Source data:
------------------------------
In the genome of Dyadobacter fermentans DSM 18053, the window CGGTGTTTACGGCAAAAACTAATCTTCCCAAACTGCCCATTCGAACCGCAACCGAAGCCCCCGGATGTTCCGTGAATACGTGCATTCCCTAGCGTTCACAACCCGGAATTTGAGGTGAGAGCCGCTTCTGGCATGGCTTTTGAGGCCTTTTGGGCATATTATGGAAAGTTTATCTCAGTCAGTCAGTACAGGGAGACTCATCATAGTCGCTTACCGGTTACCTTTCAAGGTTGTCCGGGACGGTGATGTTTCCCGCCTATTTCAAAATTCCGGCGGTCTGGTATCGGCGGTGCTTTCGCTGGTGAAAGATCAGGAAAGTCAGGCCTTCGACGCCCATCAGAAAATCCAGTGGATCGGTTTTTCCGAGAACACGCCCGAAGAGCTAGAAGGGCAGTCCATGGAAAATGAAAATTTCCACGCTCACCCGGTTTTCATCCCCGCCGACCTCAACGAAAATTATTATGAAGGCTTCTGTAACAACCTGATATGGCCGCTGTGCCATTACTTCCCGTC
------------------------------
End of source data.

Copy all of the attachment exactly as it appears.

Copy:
In the genome of Dyadobacter fermentans DSM 18053, the window CGGTGTTTACGGCAAAAACTAATCTTCCCAAACTGCCCATTCGAACCGCAACCGAAGCCCCCGGATGTTCCGTGAATACGTGCATTCCCTAGCGTTCACAACCCGGAATTTGAGGTGAGAGCCGCTTCTGGCATGGCTTTTGAGGCCTTTTGGGCATATTATGGAAAGTTTATCTCAGTCAGTCAGTACAGGGAGACTCATCATAGTCGCTTACCGGTTACCTTTCAAGGTTGTCCGGGACGGTGATGTTTCCCGCCTATTTCAAAATTCCGGCGGTCTGGTATCGGCGGTGCTTTCGCTGGTGAAAGATCAGGAAAGTCAGGCCTTCGACGCCCATCAGAAAATCCAGTGGATCGGTTTTTCCGAGAACACGCCCGAAGAGCTAGAAGGGCAGTCCATGGAAAATGAAAATTTCCACGCTCACCCGGTTTTCATCCCCGCCGACCTCAACGAAAATTATTATGAAGGCTTCTGTAACAACCTGATATGGCCGCTGTGCCATTACTTCCCGTC